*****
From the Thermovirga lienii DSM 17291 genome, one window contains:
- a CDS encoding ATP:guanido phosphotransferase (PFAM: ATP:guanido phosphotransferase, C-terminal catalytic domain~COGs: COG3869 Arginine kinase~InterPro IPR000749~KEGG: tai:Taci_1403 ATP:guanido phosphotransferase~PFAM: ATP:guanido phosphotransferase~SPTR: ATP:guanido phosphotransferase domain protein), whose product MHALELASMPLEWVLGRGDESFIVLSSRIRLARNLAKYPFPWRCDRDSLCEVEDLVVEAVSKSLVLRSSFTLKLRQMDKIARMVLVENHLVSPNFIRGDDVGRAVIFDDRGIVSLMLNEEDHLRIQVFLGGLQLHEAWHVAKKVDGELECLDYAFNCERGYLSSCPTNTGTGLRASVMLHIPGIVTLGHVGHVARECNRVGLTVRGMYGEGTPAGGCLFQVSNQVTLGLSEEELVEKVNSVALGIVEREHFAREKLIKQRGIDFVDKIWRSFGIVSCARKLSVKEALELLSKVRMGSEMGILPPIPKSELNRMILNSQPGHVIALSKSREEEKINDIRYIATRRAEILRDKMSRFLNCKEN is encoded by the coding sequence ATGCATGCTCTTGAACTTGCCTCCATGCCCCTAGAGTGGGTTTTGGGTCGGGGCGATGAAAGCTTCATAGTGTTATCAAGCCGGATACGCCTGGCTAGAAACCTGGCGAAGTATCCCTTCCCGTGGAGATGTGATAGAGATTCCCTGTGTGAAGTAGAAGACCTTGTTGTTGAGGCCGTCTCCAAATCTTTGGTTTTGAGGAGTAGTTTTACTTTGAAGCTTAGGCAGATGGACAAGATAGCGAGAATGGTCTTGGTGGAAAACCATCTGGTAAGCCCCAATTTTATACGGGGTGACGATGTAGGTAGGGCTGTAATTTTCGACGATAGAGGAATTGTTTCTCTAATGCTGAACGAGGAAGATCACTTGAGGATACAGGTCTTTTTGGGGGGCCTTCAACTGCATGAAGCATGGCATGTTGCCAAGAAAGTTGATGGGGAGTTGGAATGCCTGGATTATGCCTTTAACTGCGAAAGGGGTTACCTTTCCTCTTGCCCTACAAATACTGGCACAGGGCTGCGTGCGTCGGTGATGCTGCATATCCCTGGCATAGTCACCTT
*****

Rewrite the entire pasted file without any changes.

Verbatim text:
From the Thermovirga lienii DSM 17291 genome, one window contains:
- a CDS encoding ATP:guanido phosphotransferase (PFAM: ATP:guanido phosphotransferase, C-terminal catalytic domain~COGs: COG3869 Arginine kinase~InterPro IPR000749~KEGG: tai:Taci_1403 ATP:guanido phosphotransferase~PFAM: ATP:guanido phosphotransferase~SPTR: ATP:guanido phosphotransferase domain protein), whose product MHALELASMPLEWVLGRGDESFIVLSSRIRLARNLAKYPFPWRCDRDSLCEVEDLVVEAVSKSLVLRSSFTLKLRQMDKIARMVLVENHLVSPNFIRGDDVGRAVIFDDRGIVSLMLNEEDHLRIQVFLGGLQLHEAWHVAKKVDGELECLDYAFNCERGYLSSCPTNTGTGLRASVMLHIPGIVTLGHVGHVARECNRVGLTVRGMYGEGTPAGGCLFQVSNQVTLGLSEEELVEKVNSVALGIVEREHFAREKLIKQRGIDFVDKIWRSFGIVSCARKLSVKEALELLSKVRMGSEMGILPPIPKSELNRMILNSQPGHVIALSKSREEEKINDIRYIATRRAEILRDKMSRFLNCKEN is encoded by the coding sequence ATGCATGCTCTTGAACTTGCCTCCATGCCCCTAGAGTGGGTTTTGGGTCGGGGCGATGAAAGCTTCATAGTGTTATCAAGCCGGATACGCCTGGCTAGAAACCTGGCGAAGTATCCCTTCCCGTGGAGATGTGATAGAGATTCCCTGTGTGAAGTAGAAGACCTTGTTGTTGAGGCCGTCTCCAAATCTTTGGTTTTGAGGAGTAGTTTTACTTTGAAGCTTAGGCAGATGGACAAGATAGCGAGAATGGTCTTGGTGGAAAACCATCTGGTAAGCCCCAATTTTATACGGGGTGACGATGTAGGTAGGGCTGTAATTTTCGACGATAGAGGAATTGTTTCTCTAATGCTGAACGAGGAAGATCACTTGAGGATACAGGTCTTTTTGGGGGGCCTTCAACTGCATGAAGCATGGCATGTTGCCAAGAAAGTTGATGGGGAGTTGGAATGCCTGGATTATGCCTTTAACTGCGAAAGGGGTTACCTTTCCTCTTGCCCTACAAATACTGGCACAGGGCTGCGTGCGTCGGTGATGCTGCATATCCCTGGCATAGTCACCTT